Home office veteran David Tate knows a thing or two about working from home without going insane, but there’s one management challenge that can be particularly tricky: No matter how sound your relationship, a work-from-home lifestyle can be tough on your significant other. Here’s how he handles it.
Image: Karlova Irina/Shutterstock.
When you start working from home you have to prepare those around you for the inevitable consequences of this new lifestyle. I’d recommend telling your neighbours, kids, pets, imaginary friend(s), team of personal therapists and parole officer. Of course, the absolute most important person to prepare is your significant other (SO). A lot of people who try working from home give up after about a month and when you ask them why they say “I was driving my SO crazy so she threw a pizza at my face”. If you do not properly handle the work from home transition (aka “The Great Move Away From Pants”) you will eventually have a pizza thrown at you.
When you start working from home your SO’s life is going to change in unexpected ways and they need to be prepared for this shift. The way you communicate, interact and smell are all going to change in ways that they don’t expect.
Why? Because of mismatched expectations about the benefits to their lives. The sad reality is that working from home does not offer many benefits to the significant other. Well, maybe you will look at them more and be able to do cool things like eat lunch with them sometimes or do them small favours. But the reality is that telecommuting (i.e. riding your phone to work) has certain realities that lead to other not so pleasant realities for your SO:
Change for you
- You can achieve higher productivity because you don’t have to deal with others slowing you down.
- Less physical interaction with others.
- Cooler coffee breaks, low key lifestyle.
- No longer have to shave or get all dressed up.
- Full-time access to internet and kitchen.
- You are always around.
Consequence for your spouse
- You are less patient.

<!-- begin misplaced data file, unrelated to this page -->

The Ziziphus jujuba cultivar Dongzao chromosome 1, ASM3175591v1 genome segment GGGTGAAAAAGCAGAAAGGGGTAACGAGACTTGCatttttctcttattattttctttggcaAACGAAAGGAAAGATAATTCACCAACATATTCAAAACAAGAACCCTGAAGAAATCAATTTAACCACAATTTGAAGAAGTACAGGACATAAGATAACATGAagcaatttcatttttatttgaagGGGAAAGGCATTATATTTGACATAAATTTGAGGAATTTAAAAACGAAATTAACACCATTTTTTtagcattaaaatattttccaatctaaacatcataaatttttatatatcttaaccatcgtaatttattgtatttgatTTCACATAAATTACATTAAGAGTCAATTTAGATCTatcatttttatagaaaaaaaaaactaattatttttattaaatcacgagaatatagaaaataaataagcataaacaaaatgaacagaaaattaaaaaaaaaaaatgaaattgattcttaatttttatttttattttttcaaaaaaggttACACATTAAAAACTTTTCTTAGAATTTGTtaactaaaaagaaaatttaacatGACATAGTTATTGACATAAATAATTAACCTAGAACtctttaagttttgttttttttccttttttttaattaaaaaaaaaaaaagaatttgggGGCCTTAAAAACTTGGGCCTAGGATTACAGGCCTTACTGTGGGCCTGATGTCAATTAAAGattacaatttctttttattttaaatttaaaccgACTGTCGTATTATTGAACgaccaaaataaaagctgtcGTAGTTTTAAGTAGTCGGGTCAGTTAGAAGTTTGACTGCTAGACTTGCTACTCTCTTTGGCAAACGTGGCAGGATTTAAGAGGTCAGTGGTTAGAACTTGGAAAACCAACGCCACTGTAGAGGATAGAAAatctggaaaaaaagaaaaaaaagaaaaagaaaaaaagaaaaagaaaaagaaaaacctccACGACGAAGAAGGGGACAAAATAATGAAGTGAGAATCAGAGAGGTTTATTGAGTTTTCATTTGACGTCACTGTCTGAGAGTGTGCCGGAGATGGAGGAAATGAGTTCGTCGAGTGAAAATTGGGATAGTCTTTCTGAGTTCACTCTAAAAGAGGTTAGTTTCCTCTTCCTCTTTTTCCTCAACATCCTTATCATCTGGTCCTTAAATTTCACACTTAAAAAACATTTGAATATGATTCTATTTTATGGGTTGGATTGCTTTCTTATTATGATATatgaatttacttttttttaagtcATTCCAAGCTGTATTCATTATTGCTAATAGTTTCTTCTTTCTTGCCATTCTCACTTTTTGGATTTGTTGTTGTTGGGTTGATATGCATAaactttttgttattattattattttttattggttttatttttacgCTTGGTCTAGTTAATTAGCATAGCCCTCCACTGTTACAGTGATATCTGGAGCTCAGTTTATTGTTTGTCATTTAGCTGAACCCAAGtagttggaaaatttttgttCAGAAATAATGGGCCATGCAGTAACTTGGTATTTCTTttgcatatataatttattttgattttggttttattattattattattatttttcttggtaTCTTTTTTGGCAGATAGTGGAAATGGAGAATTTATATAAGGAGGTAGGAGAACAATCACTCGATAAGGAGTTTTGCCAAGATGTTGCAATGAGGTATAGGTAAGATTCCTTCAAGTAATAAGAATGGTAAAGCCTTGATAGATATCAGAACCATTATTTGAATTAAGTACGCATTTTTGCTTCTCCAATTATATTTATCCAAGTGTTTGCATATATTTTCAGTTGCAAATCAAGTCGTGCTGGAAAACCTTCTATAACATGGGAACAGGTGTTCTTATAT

- Your SO now lives with a slightly crazy person who thinks that eating cereal with eggnog instead of milk is totally normal.
- They slowly begin to become jealous of the fact that you get to listen to music/watch TV while working.
- They now live with a person who thinks track suits are a good look.
- Live with 120% more juvenile and fatter version of you.
- You are 140% more annoying.
You can see these realities and mismatched expectations when you announce your transition:
Honey, I’m going to start working from home.
Your SO hears other things:
Sweetheart, I am now available to wait for packages and repairmen for you full-time.
Organic maple syrup, we can now talk on the phone for four hours a day divided up into separate conversations spaced 17 minutes apart even when I’m in the bathroom.
French Toast sticks you can eat on the go, We are going to save $400 a month that we used to spend on petrol and soap so feel free to spend that guilt-free by yourself on something that upgrades our lifestyle permanently without chatting with me first.
Peanut Butter M+M Gift Basket, I have achieved more freedom in my life and you should let your jealousy boil slowly like in a rice cooker until it burns our intimacy like if you picked up a rice cooker and it was crazy hot so you dropped it on your head and wow that hurt.
Never-ending ice cream from New Zealand Natural, you know how when you call me at work you say I’m sort of a jerk and are different and sound stressed – you now live with that version of me!